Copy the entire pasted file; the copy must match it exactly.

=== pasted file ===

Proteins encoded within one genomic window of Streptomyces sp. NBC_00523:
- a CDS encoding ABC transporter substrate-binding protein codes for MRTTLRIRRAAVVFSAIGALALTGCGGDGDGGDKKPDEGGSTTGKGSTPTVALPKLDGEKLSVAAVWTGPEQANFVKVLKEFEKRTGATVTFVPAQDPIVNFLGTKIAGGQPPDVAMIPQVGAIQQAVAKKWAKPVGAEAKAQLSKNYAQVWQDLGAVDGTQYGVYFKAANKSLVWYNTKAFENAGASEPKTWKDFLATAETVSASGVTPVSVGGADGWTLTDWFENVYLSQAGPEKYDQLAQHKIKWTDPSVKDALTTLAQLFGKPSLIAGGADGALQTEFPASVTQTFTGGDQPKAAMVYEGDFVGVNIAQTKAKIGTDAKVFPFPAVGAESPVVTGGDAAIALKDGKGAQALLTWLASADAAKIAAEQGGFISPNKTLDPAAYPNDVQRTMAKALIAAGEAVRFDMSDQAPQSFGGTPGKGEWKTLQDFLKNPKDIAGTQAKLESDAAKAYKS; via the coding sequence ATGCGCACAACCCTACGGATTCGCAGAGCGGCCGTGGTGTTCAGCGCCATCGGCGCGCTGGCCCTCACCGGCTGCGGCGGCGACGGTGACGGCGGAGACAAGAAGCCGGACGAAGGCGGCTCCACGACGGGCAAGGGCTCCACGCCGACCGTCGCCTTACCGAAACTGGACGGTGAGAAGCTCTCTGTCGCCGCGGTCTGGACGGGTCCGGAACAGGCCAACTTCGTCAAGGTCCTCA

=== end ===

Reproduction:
Proteins encoded within one genomic window of Streptomyces sp. NBC_00523:
- a CDS encoding ABC transporter substrate-binding protein codes for MRTTLRIRRAAVVFSAIGALALTGCGGDGDGGDKKPDEGGSTTGKGSTPTVALPKLDGEKLSVAAVWTGPEQANFVKVLKEFEKRTGATVTFVPAQDPIVNFLGTKIAGGQPPDVAMIPQVGAIQQAVAKKWAKPVGAEAKAQLSKNYAQVWQDLGAVDGTQYGVYFKAANKSLVWYNTKAFENAGASEPKTWKDFLATAETVSASGVTPVSVGGADGWTLTDWFENVYLSQAGPEKYDQLAQHKIKWTDPSVKDALTTLAQLFGKPSLIAGGADGALQTEFPASVTQTFTGGDQPKAAMVYEGDFVGVNIAQTKAKIGTDAKVFPFPAVGAESPVVTGGDAAIALKDGKGAQALLTWLASADAAKIAAEQGGFISPNKTLDPAAYPNDVQRTMAKALIAAGEAVRFDMSDQAPQSFGGTPGKGEWKTLQDFLKNPKDIAGTQAKLESDAAKAYKS; via the coding sequence ATGCGCACAACCCTACGGATTCGCAGAGCGGCCGTGGTGTTCAGCGCCATCGGCGCGCTGGCCCTCACCGGCTGCGGCGGCGACGGTGACGGCGGAGACAAGAAGCCGGACGAAGGCGGCTCCACGACGGGCAAGGGCTCCACGCCGACCGTCGCCTTACCGAAACTGGACGGTGAGAAGCTCTCTGTCGCCGCGGTCTGGACGGGTCCGGAACAGGCCAACTTCGTCAAGGTCCTCA